This blog will expand on themes and topics first mentioned in my book, "The Automobile and American Life." I hope to comment on recent developments in the automobile industry, reviews of my readings on the history of the automobile, drafts of my new work, contributions from friends, descriptions of the museums and car shows I attend and anything else relevant. Copyright 2009, 2010, 2011, 2012, 2013, 2014, 2015 , 2016, 2017, 2018, by the author.
This is a photo of another Gullwing crash, taking place in Mexico.
The elite sports car, one of only 1400, was "completely destroyed" with estimated damages of more than $830,000.
The 26-year-old and his 19-year-old apprentice from Mechatronics — a high-profile Mercedes workshop — were unharmed after their joyride north of Stuttgart went sour.
Police said the speed limit of about 55 mph "was not observed, obviously," and the two seat car with 4-speed manual transmission went off the side of the road and rolled over.
The 300 SL was unveiled in February 1954 at the International Motor Sports Show in New York and was voted “Sports car of the Century” in 1999. The distinctive gull wing version was only available from March 1955 to 1957.
The car is best known for being the first to inject fuel directly into the cylinders, making it the world's fastest production car of its time.
Der Spiegel notes that the owner of the 300 SL remained calm when informed. Both the car and the garage are insured against such cases, and GTspirit notes that the vehicle has a chance to be restored
Battery power is still said to be the coming thing, although not just yet. Critical mass for electric cars may be less than five years away, say some experts, when economies of scale will make the product cheap enough to stand on its own feet without government subsidy.
Others say that by cutting weight out of vehicles and adding so-called range-extenders, viable electric cars will soon be a success, even though they may look more like frogs on steroids than normal cars.
In Europe and perhaps in America too, another looming obstacle to electric cars — on top of the fact that they are probably twice as expensive as they should be with half the needed range — is the fear that government regulation to clean up electricity generation and close down dirty coal-fired power stations may cut supply to dangerous levels just when the public will be seeking to plug in their new electric cars to the national grid.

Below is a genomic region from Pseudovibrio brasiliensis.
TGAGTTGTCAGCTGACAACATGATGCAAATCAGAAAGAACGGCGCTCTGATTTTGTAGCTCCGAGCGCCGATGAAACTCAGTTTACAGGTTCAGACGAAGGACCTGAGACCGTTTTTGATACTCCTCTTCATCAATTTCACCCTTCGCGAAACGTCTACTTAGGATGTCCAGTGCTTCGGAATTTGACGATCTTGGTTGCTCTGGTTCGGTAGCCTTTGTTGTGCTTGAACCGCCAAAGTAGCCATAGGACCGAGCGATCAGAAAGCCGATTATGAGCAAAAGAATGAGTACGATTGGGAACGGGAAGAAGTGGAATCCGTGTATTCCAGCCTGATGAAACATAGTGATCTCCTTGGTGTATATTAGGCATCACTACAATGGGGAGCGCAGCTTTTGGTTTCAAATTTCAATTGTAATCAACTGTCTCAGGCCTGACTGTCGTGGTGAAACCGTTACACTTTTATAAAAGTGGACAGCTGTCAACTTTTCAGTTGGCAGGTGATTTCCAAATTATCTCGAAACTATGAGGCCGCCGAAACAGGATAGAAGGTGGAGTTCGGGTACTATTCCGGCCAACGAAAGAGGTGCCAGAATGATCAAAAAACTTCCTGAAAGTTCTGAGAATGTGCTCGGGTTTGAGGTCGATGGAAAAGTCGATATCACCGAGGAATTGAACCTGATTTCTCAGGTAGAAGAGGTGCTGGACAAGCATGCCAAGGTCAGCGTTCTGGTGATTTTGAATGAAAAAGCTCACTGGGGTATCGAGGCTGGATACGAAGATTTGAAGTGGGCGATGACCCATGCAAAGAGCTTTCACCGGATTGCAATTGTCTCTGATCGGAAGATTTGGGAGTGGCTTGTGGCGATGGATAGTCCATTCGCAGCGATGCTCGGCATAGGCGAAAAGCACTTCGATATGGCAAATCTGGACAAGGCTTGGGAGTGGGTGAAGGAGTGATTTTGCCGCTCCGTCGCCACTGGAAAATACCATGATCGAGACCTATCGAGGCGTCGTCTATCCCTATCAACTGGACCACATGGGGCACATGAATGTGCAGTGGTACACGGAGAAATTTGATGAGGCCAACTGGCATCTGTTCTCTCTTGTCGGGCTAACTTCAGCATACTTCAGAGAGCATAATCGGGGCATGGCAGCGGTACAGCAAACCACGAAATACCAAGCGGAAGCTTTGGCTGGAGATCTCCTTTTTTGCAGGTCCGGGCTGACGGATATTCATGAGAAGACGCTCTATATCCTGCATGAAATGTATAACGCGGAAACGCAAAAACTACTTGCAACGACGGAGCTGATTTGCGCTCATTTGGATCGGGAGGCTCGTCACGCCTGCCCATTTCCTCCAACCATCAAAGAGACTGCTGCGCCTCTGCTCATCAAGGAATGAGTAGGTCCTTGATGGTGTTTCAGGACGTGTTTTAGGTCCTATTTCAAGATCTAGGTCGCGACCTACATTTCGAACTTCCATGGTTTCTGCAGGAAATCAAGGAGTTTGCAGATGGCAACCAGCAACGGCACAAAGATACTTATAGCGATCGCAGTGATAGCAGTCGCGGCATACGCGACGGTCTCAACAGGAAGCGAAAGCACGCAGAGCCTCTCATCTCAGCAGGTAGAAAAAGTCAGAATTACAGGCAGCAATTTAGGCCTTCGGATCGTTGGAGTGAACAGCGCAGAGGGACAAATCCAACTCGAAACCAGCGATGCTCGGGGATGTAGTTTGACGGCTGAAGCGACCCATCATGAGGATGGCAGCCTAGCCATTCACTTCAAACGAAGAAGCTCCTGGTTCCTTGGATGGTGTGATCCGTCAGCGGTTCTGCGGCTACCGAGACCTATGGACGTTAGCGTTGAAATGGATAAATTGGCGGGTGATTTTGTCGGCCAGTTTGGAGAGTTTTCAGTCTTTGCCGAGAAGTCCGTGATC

The Renault-Nissan alliance, the electric car's biggest proselytizer, is now pulling away from its claim that global sales of battery only vehicles would hit 10 percent by 2020. The U.S. has backed off from a target of one million zero emission vehicles by 2015. According to Automotive Industry Data, 1,746 electric vehicles took to Western European roads in January for a market share of 0.2 percent.
Sales of battery-only electric cars have stalled on takeoff in Europe and the U.S., and climate change realist Bjorn Lomborg, author of "The Skeptical Environmentalist" and "Cool It," had some harsh truths for their supporters. The fact that they are actually not very "green" probably hit home hardest. In an article in the Wall Street Journal and an appearance on Fox News, Lomborg pointed out that a regular battery car like the Nissan Leaf already had a virtual 80,000 miles on the CO2 clock while sitting in the showroom, mainly because of the energy intensive methods used to produce the battery.
This compares with under 40,000 miles worth of CO2 for a comparable car with an internal combustion engine (ICE). During its lifetime, a battery-only car may start to narrow the gap with ICE cars, but this will be slowed if the electricity is generated by coal, oil or even natural gas. Nuclear, hydro or renewable electricity generation is required for green targets to be achieved, and that only really happens in France, with its high proportion of nuclear generation, Switzerland's hydro output and Denmark's wind power.
Power loss with age
End of life recycling of batteries and other components is another huge penalty for the so-called "green" solution. Lomborg said for electric cars to win the "green" race they need to clock high mileage, but another inconvenient fact stands in the way: Batteries lose power with age, and a Leaf's range will be cut from the 73-mile U.S. rated initial capacity to about 55 miles after five years.
Peter Fuss, a partner at the Ernst & Young consultancy's Global Automotive Center in Frankfurt, Germany, insists that despite this sputtering start, electric cars will have their day in the sun. Fuss concedes that battery-only cars have yet to achieve a significant advantage over conventional cars, and that this has been made more difficult by the huge improvements made over the last 10 years or so which have seen ICE cars increase their efficiency by about 30 percent, while weight has been taken out too.